Johannes Ruysch (c. 1460–1533) – priest, explorer, cartographer, and astronomer who created the second oldest known printed representation of the New World
S

Giovanni Girolamo Saccheri (1667–1733) – Jesuit mathematician and geometer who was perhaps the first European to write about Non-Euclidean geometry
Johannes de Sacrobosco (c. 1195 – c. 1256) – Irish monk and astronomer who wrote the authoritative medieval astronomy text Tractatus de Sphaera; his Algorismus was the first text to introduce Hindu-Arabic numerals and procedures into the European university curriculum; the lunar crater Sacrobosco is named after him
Gregoire de Saint-Vincent (1584–1667) – Jesuit mathematician who made important contributions to the study of the hyperbola
Alphonse Antonio de Sarasa (1618–1667) – Jesuit mathematician who contributed to the understanding of logarithms
Christoph Scheiner (c. 1573–1650) – Jesuit physicist, astronomer, and inventor of the pantograph; wrote on a wide range of scientific subjects, including sunspots, leading to a dispute with Galileo Galilei
Wilhelm Schmidt (linguist) (1868–1954) – Austrian priest, linguist, anthropologist, and ethnologist
George Schoener (1864–1941) – priest who became known in the United States as the "Padre of the Roses" for his experiments in rose breeding
Gaspar Schott (1608–1666) – Jesuit physicist, astronomer, and natural philosopher who is most widely known for his works on hydraulic and mechanical instruments
Franz Paula von Schrank (1747–1835) – priest, botanist, entomologist, and prolific writer
Berthold Schwarz (c. 14th century) – Franciscan friar and reputed inventor of gunpowder and firearms
Anton Maria Schyrleus of Rheita (1604–1660) – Capuchin astronomer and optician who built Kepler's telescope
George Mary Searle (1839–1918) – Paulist astronomer and professor who discovered six galaxies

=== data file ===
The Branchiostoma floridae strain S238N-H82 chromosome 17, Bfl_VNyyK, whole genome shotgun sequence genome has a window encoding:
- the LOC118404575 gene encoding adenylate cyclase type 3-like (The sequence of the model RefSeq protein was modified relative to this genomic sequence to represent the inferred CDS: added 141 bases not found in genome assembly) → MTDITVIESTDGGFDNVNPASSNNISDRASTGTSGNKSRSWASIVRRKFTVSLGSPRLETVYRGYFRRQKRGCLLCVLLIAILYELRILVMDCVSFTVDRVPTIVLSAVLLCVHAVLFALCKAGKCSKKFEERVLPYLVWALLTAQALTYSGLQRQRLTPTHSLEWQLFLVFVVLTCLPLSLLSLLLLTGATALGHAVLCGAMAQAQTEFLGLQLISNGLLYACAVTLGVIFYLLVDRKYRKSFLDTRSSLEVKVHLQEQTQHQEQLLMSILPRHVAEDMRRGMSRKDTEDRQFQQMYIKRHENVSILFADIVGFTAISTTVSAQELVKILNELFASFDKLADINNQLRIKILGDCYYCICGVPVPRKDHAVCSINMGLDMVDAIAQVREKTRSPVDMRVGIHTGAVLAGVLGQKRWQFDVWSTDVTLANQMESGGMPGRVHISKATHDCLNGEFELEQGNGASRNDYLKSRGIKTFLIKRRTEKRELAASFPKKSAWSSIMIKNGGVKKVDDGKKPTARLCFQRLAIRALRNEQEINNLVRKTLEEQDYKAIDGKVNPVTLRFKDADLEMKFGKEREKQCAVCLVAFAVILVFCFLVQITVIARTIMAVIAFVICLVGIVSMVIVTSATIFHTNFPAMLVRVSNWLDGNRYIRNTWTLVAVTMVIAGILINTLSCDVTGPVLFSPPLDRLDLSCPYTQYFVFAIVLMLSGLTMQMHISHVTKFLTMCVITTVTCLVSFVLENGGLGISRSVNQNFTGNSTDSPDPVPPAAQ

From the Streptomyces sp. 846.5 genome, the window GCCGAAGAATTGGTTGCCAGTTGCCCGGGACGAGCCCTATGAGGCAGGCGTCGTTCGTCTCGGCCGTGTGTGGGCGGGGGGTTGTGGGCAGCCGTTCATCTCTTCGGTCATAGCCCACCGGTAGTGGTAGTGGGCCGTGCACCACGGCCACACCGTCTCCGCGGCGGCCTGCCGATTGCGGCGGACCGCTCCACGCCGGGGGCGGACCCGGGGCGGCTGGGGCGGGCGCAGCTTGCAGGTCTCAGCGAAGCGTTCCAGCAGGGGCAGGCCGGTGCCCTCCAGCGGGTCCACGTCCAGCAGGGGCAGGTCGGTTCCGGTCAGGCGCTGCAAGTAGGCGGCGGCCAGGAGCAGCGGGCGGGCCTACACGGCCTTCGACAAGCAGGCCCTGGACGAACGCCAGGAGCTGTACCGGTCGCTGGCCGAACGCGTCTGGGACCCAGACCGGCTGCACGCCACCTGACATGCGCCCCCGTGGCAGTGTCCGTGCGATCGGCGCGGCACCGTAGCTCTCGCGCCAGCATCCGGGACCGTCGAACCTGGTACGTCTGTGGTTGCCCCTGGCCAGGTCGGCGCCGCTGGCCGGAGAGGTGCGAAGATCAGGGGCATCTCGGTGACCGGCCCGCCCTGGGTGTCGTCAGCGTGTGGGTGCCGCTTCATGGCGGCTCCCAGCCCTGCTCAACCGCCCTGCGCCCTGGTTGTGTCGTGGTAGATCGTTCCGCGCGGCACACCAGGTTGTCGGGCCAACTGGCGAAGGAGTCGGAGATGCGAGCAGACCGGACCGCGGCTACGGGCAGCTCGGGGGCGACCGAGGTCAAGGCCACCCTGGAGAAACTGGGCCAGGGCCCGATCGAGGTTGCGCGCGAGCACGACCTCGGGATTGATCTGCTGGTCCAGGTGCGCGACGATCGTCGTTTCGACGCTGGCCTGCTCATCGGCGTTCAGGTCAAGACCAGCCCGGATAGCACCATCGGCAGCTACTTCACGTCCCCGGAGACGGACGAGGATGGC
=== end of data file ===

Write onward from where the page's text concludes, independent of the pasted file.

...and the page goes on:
Angelo Secchi (1818–1878) – Jesuit pioneer in astronomical spectroscopy and one of the first scientists to state authoritatively that the sun is a star; discovered the existence of solar spicules and drew an early map of Mars
Alessandro Serpieri (1823–1885) – priest, astronomer, and seismologist who studied shooting stars, and was the first to introduce the concept of the seismic radiant
Gerolamo Sersale (1584–1654) – Jesuit astronomer and selenographer; his map of the moon can be seen in the Naval Observatory of San Fernando; the lunar crater Sirsalis is named after him
Benedict Sestini (1816–1890) – Jesuit astronomer, mathematician and architect; studied sunspots and eclipses; wrote textbooks on a variety of mathematical subjects
René François Walter de Sluse (1622–1685) – Canon and mathematician with a family of curves named after him
Domingo de Soto (1494–1560) – Spanish Dominican priest and professor at the University of Salamanca; in his commentaries to Aristotle he proposed that free falling bodies undergo constant acceleration
Lazzaro Spallanzani (1729–1799) – priest, biologist, and physiologist who made important contributions to the experimental study of bodily functions, animal reproduction, and essentially discovered echolocation; his research of biogenesis paved the way for the investigations of Louis Pasteur
Valentin Stansel (1621–1705) – Jesuit astronomer in Brazil, who discovered a comet, which, after accurate positions were made via F. de Gottignies in Goa, became known as the Estancel-Gottignies comet
Johan Stein (1871–1951) – Jesuit astronomer and director of the Vatican Observatory, which he modernized and relocated to Castel Gandolfo; the crater Stein on the far side of the Moon is named after him
Nicolas Steno (1638–1686) – Bishop beatified by Pope John Paul II who is often called the father of geology[18] and stratigraphy,[8] and is known for Steno's principles